Private care is more expensive but much more accessible, and you’ll benefit from last-minute appointments with a wide choice of some of the UK’s most experienced practitioners. What’s more, the quality of care is much better, as private clinics and hospitals benefit from better medical technology and treat more illnesses and infections than public hospitals. Emergency departments in private hospitals are accessible much more quickly than those in public hospitals, where the doctors working there are overwhelmed by the number of patients. We recommend that you take out private health insurance that covers you for private-sector healthcare costs, so that you can access healthcare as quickly and cheaply as possible.

What’s more, the NHS only covers you within the UK, which means that if you wish to return to your home country or travel abroad, you will no longer be covered at all, and will have to take out additional private insurance.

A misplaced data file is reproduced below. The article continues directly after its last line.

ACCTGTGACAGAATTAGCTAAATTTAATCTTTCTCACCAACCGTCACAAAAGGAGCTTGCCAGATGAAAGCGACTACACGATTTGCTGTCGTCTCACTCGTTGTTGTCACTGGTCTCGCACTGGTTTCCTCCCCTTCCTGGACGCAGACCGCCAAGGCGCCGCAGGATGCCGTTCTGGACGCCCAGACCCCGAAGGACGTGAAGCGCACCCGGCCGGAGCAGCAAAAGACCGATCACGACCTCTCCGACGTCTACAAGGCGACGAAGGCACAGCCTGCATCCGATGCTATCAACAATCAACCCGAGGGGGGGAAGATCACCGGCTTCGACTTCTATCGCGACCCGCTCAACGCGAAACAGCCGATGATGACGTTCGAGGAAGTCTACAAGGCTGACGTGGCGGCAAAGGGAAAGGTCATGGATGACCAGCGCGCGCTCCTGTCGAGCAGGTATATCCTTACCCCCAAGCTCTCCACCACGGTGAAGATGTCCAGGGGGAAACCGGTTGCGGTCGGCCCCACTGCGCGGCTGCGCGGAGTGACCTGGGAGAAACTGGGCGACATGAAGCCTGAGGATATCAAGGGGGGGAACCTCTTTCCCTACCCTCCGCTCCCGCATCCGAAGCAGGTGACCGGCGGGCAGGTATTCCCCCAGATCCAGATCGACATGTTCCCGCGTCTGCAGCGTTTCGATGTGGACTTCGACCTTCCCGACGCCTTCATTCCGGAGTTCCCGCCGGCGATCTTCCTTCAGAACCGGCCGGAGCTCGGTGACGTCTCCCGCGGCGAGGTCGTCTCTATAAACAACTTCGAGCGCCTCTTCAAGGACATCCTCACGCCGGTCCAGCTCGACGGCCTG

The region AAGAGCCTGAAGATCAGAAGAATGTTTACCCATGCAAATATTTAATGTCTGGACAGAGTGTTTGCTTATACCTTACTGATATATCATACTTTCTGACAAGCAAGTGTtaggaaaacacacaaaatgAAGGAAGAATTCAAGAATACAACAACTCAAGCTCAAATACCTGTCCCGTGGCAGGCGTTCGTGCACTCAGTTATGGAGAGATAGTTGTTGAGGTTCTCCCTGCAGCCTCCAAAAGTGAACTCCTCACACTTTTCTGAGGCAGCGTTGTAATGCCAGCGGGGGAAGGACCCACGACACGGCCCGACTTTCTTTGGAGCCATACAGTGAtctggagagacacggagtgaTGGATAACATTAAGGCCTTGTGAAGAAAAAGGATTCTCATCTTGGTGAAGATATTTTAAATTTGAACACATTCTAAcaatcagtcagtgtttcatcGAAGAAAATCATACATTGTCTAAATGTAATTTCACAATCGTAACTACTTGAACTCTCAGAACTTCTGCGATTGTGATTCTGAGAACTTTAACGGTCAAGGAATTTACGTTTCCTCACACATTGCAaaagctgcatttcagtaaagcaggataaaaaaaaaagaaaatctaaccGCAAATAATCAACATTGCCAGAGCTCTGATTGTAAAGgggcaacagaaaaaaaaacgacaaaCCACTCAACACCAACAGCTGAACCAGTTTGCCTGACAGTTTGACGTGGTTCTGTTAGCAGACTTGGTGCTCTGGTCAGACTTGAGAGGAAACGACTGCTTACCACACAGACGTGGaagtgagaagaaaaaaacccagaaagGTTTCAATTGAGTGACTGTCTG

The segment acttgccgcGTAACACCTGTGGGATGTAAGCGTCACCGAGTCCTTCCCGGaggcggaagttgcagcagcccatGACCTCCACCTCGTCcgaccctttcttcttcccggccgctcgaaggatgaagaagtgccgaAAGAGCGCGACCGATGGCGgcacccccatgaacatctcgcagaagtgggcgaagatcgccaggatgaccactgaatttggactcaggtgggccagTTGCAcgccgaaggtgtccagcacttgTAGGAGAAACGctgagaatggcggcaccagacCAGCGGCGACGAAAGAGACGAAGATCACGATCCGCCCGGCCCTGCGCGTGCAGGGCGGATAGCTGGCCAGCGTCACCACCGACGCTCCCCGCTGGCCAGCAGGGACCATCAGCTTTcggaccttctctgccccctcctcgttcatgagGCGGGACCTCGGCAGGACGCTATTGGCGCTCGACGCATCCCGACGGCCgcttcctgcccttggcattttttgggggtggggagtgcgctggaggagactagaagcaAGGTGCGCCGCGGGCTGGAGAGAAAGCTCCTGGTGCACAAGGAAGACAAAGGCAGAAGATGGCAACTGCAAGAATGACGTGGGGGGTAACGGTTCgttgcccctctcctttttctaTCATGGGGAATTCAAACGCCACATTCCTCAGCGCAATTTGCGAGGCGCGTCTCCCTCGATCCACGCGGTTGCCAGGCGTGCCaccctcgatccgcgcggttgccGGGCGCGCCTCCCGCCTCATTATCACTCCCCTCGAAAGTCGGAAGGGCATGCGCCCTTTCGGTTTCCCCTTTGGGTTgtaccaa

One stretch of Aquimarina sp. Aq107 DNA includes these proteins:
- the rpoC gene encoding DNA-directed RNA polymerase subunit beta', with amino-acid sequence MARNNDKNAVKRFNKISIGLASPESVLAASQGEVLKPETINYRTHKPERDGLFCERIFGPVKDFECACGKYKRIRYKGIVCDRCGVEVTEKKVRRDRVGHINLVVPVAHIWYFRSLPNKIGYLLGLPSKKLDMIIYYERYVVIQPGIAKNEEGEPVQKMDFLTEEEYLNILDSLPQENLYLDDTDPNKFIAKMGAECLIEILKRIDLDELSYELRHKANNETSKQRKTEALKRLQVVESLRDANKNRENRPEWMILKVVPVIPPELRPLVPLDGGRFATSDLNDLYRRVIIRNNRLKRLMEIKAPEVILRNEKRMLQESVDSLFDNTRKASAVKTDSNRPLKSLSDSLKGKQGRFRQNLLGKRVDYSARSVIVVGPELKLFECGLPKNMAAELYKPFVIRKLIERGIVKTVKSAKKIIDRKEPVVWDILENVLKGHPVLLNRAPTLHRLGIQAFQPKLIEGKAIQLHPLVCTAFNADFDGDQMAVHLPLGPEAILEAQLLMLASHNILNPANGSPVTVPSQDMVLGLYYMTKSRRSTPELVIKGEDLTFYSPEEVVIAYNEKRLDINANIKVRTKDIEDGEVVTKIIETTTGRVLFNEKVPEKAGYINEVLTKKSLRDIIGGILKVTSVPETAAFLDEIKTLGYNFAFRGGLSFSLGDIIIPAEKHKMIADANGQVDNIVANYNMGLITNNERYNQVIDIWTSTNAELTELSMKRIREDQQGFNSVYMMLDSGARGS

Which health insurance is right for the UK and for whom?

Whatever your profile, our health insurance plans will suit your plans to expatriate or stay in the UK.

  • If you’re an expatriate employee or contractor heading for the UK, we strongly recommend that you take out private international expatriation insurance, which will cover you better than local insurance in view of your status. With a private international health insurance policy, you’ll benefit from coverage in the UK’s private health sector, as well as international health cover and medical repatriation cover if necessary to another country or your home country.
  • Depending on the plan you choose, our private insurances will cover 100% of your hospitalization costs and up to 90% of your medical expenses. It is imperative that you are covered for outpatient treatment, as NHS-registered doctors only work on weekdays. If you want to see a doctor at the weekend or on a weekday evening, you’ll have to go to a private doctor. The cost of a GP consultation is extremely high – you could be charged up to £100 for a 15-minute consultation – so private health insurance is a must if you want to treat yourself without breaking the bank.